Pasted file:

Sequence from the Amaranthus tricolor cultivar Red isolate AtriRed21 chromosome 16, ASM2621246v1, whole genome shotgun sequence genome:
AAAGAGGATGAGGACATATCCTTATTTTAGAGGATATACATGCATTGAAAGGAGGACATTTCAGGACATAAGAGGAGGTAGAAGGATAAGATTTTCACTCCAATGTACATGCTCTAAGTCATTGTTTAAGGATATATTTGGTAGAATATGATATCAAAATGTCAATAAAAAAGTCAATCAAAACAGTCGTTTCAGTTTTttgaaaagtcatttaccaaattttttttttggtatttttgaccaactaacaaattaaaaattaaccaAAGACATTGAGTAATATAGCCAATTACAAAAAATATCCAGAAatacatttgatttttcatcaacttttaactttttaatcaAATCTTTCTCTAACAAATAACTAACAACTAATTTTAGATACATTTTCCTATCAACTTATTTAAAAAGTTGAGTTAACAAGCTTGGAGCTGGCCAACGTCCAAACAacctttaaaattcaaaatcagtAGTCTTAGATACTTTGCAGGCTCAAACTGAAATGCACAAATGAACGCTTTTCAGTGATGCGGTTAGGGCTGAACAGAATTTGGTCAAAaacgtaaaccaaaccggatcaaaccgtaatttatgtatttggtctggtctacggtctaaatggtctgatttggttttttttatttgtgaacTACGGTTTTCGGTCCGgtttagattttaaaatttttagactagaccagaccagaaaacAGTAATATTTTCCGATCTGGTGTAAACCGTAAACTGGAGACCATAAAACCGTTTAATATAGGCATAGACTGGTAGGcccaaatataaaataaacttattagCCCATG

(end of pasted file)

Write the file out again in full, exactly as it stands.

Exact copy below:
Sequence from the Amaranthus tricolor cultivar Red isolate AtriRed21 chromosome 16, ASM2621246v1, whole genome shotgun sequence genome:
AAAGAGGATGAGGACATATCCTTATTTTAGAGGATATACATGCATTGAAAGGAGGACATTTCAGGACATAAGAGGAGGTAGAAGGATAAGATTTTCACTCCAATGTACATGCTCTAAGTCATTGTTTAAGGATATATTTGGTAGAATATGATATCAAAATGTCAATAAAAAAGTCAATCAAAACAGTCGTTTCAGTTTTttgaaaagtcatttaccaaattttttttttggtatttttgaccaactaacaaattaaaaattaaccaAAGACATTGAGTAATATAGCCAATTACAAAAAATATCCAGAAatacatttgatttttcatcaacttttaactttttaatcaAATCTTTCTCTAACAAATAACTAACAACTAATTTTAGATACATTTTCCTATCAACTTATTTAAAAAGTTGAGTTAACAAGCTTGGAGCTGGCCAACGTCCAAACAacctttaaaattcaaaatcagtAGTCTTAGATACTTTGCAGGCTCAAACTGAAATGCACAAATGAACGCTTTTCAGTGATGCGGTTAGGGCTGAACAGAATTTGGTCAAAaacgtaaaccaaaccggatcaaaccgtaatttatgtatttggtctggtctacggtctaaatggtctgatttggttttttttatttgtgaacTACGGTTTTCGGTCCGgtttagattttaaaatttttagactagaccagaccagaaaacAGTAATATTTTCCGATCTGGTGTAAACCGTAAACTGGAGACCATAAAACCGTTTAATATAGGCATAGACTGGTAGGcccaaatataaaataaacttattagCCCATG